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Playing the Angel [180-Gram Vinyl]
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Album: Playing the Angel [180-Gram Vinyl]
# Song Title   Time
1)    Pain That I'm Used To, A
2)    John the Revelator
3)    Suffer Well
4)    Sinner in Me, The
5)    Precious
6)    Macro
1)    I Want It All
2)    Nothing's Impossible
3)    Introspectre
4)    Damaged People
5)    Lilian
6)    Darkest Star, The
 

Album: Playing the Angel [180-Gram Vinyl]
# Song Title   Time
1)    Pain That I'm Used To, A
2)    John the Revelator
3)    Suffer Well
4)    Sinner in Me, The
5)    Precious
6)    Macro
1)    I Want It All
2)    Nothing's Impossible
3)    Introspectre
4)    Damaged People
5)    Lilian
6)    Darkest Star, The
 
Product Description
Product Details
Performer Notes
  • A stunning return to VIOLATOR-era form, 2005's PLAYING THE ANGEL is arguably Depeche Mode's finest outing since that lauded 1990 album. But, remarkably, ANGEL also moves the U.K. trio's patented synth-pop aesthetic forward, as best evinced by the propulsive "Suffer Well," one of three tracks here co-penned by frontman Dave Gahan and outside collaborators, instead of the band's mastermind, Martin L. Gore. (Gahan gained writing confidence on his 2003 solo debut, PAPER MONSTERS.)
  • The back cover of PLAYING THE ANGEL describes it as "pain and suffering in various tempos," and while that description would doom many records, for Depeche Mode those qualities are virtues. The group clearly isn't kidding around, since the first track, "A Pain That I'm Used To," opens with ominous, jarring noise and shifts into a bleak, surging tune. The more melodic side of DM is well represented, too, as revealed on the gospel-tinged "John the Revelator" and the urgent, emotive "Precious." The result of a long-running ensemble playing to its strengths without seeming repetitive or self-conscious, ANGEL is a welcome addition to the upper tier of Depeche Mode records.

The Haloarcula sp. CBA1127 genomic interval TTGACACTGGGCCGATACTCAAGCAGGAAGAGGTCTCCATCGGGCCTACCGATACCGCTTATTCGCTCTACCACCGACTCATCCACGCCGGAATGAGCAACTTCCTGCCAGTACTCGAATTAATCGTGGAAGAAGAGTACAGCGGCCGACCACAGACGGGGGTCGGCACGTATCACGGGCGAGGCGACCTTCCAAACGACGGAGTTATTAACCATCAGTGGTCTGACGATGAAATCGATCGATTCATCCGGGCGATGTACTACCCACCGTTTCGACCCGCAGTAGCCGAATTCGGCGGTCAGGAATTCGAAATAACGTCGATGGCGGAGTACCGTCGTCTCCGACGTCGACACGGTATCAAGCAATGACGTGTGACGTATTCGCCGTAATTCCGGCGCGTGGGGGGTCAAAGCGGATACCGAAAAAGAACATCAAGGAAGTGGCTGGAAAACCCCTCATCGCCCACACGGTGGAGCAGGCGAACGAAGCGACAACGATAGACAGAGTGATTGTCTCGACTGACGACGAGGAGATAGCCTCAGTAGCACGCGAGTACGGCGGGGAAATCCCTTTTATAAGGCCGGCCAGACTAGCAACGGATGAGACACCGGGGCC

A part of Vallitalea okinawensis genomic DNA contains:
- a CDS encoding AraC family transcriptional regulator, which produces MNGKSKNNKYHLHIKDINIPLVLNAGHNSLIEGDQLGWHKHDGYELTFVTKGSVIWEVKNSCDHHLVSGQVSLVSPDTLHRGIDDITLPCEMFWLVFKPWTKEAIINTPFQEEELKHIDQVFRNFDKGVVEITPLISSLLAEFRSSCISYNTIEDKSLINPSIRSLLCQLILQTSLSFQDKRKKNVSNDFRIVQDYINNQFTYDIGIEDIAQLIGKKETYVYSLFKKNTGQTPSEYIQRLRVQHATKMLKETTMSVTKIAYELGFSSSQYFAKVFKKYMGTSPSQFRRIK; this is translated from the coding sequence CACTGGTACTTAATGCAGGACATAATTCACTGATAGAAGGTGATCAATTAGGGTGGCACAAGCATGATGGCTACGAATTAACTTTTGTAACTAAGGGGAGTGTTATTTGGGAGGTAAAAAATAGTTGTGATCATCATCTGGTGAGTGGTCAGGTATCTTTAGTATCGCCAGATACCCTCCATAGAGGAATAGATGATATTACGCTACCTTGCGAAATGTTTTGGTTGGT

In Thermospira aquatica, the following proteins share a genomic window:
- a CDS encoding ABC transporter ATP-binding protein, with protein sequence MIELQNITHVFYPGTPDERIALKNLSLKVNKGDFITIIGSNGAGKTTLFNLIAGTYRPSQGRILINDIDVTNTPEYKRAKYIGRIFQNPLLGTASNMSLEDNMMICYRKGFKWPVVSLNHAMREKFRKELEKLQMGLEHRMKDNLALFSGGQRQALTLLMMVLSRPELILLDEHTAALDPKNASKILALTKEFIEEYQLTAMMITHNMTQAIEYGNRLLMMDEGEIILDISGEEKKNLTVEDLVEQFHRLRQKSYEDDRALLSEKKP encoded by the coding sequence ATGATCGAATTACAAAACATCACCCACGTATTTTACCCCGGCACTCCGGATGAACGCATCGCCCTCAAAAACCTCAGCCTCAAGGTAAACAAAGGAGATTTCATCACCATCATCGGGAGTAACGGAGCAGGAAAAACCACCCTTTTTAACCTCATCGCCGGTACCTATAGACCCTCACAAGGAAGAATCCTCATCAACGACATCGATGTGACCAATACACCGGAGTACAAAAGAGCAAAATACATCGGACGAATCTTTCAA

Professional Reviews
Entertainment Weekly (No. 847, p.83) - "...PLAYING THE ANGEL turns out to be their most self-assured and accessible release in over a decade, with highs not heard since the gloomy heyday of 1990's VIOLATOR...." - Grade: B

Mojo (Publisher) (p.104) - 4 stars out of 5 - "[D]arkly synthy, slightly psychotic, and with judicious guitar interjections..."
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